10 Things I Wish I Knew Before My Round-the-World Travels
One of the most rewarding – and overwhelming – things you can do in this life is quit your job, grab a backpack, and travel around the world. I know this because in 2010 I quit a rather fabulous job (disclaimer: I worked for the Travel Channel), to do exactly that.
The months before I hit the open road were spent taking care of what felt like a million little details, and I frantically tried to stay organized while preparing for the trip of a lifetime. Once on the road, from Istanbul to New Delhi, and Hanoi to Sydney and beyond, adventure lurked around every corner.
Of course, not everything went as planned, and I learned what felt like a lifetime worth of lessons over the course of that journey. Here are the top things I wish I knew before I set out on the road:
BEFORE YOU LEAVE:
1) Plan Your Itinerary … But Not Too Closely
If you don't know how long you'll stay on the road, purchase a 1-way airline ticket, but if you do have a sense of how long you'll be gone, it can pay to purchase an around the world airline ticket. Doing so will give your trip a semblance of structure, and still allows for plenty of freedom in between flights to set off on unplanned excursions and visit destinations that weren't initially on your radar.
2) Takin' Care of Business: Visas, Passports, Vaccinations, and more
First, make sure your passport is valid and not going to expire anytime soon. If you're even considering travel to certain countries which require obtaining visas in advance, like India or Vietnam, make sure to get them prior to your departure. Plus, if you think you'll visit countries where vaccinations are necessary, head to the nearest travel medicine clinic and get caught up on all your immunizations.
Make sure you've obtained travel insurance and made copies of all important documents, like your passport, visas, driver's license, birth certificate, and credit cards. Keep physical, as well as digital copies. Pro tip: call your credit card company to let them know you'll be traveling overseas.
3) Don't Overpack
The lighter you travel when lugging a backpack around the globe, the better. Remember that unless you're planning some serious off-the-grid travel, chances are if you forget or run out of something you'll be able to replace it.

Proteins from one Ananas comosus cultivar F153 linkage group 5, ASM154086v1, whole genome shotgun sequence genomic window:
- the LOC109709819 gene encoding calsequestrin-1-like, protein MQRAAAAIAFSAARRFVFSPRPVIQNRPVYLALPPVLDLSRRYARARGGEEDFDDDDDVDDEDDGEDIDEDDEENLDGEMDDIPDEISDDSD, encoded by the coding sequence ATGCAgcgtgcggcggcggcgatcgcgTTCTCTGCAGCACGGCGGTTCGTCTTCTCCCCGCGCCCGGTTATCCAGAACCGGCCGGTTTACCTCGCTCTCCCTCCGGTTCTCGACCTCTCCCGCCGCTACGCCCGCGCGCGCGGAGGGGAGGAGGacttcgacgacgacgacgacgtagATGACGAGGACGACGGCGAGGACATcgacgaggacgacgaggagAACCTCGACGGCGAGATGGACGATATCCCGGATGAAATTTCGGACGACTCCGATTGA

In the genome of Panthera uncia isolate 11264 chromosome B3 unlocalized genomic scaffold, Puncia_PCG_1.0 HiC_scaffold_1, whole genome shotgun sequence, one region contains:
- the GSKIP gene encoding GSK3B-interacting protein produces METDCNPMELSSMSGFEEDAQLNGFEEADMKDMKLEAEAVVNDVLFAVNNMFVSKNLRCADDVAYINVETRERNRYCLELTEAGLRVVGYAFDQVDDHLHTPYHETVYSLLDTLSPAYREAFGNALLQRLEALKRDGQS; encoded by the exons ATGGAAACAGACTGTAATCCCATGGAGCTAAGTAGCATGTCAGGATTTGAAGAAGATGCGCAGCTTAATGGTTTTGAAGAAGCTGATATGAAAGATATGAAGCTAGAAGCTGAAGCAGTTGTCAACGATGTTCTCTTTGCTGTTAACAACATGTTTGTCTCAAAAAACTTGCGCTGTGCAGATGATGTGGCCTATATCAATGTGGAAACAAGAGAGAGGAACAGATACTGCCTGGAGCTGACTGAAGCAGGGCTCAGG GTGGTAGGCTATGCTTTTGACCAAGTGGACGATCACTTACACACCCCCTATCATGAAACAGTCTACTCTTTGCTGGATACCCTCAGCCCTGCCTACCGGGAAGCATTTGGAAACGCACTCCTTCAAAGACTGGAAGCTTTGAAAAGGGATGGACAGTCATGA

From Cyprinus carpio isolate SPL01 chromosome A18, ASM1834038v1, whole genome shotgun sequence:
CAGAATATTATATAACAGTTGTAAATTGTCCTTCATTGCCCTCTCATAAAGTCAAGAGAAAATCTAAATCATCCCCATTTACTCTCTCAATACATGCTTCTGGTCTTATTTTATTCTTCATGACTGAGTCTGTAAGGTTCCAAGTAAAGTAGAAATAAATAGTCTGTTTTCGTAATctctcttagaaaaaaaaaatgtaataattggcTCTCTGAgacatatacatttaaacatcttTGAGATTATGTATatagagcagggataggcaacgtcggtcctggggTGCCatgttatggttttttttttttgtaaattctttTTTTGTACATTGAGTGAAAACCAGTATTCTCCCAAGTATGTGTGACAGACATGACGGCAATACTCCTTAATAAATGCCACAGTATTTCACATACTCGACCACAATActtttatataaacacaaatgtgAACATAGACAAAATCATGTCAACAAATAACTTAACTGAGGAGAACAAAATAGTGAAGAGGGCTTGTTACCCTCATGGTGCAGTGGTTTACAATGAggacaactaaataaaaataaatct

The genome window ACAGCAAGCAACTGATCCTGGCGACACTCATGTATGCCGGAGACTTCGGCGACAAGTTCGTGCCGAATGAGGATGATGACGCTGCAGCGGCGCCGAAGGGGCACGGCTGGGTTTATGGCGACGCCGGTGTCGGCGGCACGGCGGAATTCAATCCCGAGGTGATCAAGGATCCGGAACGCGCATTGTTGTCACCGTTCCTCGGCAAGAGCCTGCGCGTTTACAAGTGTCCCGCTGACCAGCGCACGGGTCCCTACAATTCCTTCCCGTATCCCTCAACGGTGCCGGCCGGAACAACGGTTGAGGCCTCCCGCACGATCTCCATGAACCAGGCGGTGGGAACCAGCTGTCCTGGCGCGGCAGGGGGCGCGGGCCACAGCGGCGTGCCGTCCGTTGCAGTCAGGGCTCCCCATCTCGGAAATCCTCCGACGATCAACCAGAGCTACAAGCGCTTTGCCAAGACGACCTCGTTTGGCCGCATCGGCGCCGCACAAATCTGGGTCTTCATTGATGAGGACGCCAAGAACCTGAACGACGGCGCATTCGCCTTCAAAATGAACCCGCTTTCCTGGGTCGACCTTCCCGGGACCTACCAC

You will, however, absolutely want to pack: earplugs, a sleep mask, and plenty of cash. Hostels and airplanes are noisy, bright places, and you never know when you'll find yourself without access to an ATM.
4) Plan Your Budget, But Save Room for Splurges
Only you know how much you can comfortably spend per day and not wind up in debt. Create a daily budget that stays safely within your limits, but also give yourself enough wiggle room for occasional splurges. Upgrading to a hotel from a hostel, or booking a Great Barrier Reef dive tour will be totally worth it.
On THE ROAD:
5) Stay in Fewer Places Longer
My original trip plan involved visiting 13 different countries across 5 continents. In the end, I shaved it down to 10 countries across 4 continents, a decision I am so grateful I made. When you set out to see the world, it's understandable to want to pack as much travel in as possible. If you do, you will only graze over many destinations. Plan to see less and experience more. You'll never regret having more time to get to know the people and culture of a place.
6) Things Will Always Go Wrong
No trip will ever be perfect. You will get sick. You will get lost. Flights will be cancelled or missed. How you handle these things will determine how much you enjoy your trip. Find your Zen place, and accept that you-know-what happens. Stay in flow and know that these are the stories you'll laugh over when you tell your very envious friends and family back home.
7) Eat Locally, But Carefully
It's tempting to pull an Andrew Zimmern in a small village some far-flung destination. By all means, try the local fare, but pay attention to what you're ordering and from where. If you're in a location with untreated water, don't (for goodness sake) drink it, or use ice cubes, or eat raw veggies. When you stumble across a street food vendor, take a look around -- is there raw sewage running under his cart? Does he have clean water to wash utensils or his hands? Use your smarts before chowing down.
8) Write. It. Down.
Whether you take messy notes, journal daily, or start a blog, above all -- document your trip. You will be so grateful you recorded your memories, adventures, and hilarious stories. Memories fade unnervingly fast and little details don't always lurk behind photos. They will however, remain in the pages of your journal or blog.
9) Get Out of Your Comfort Zone (Safely)
On a daily basis during your RTW travels, you face people, places, events, and experiences that would never otherwise cross your path. This can be enlightening and occasionally frightening. I am terrified of heights and swimming, but after 8 months on the road became an expert snorkeler, and hiked my fair share of steep and slippery mountains. Make an effort to step out of your comfort zone. Of course, do so within reason: if a situation could put your safety in danger, stay away.
10) Get Off the Backpacker Circuit
It's comforting to realize that there is a well-trodden backpacker path in seemingly remote destinations like Southeast Asia or Australia. While this can prove heartening, it can also make certain places feel homogeneous. Make it a point to stray from the road well-traveled, and experience smaller, but no less magical towns and other off-the-beaten path destinations. Say “hi” to a local and ask them where they think you should visit, or what you should eat. Chances are, their suggestions will make your trip more memorable.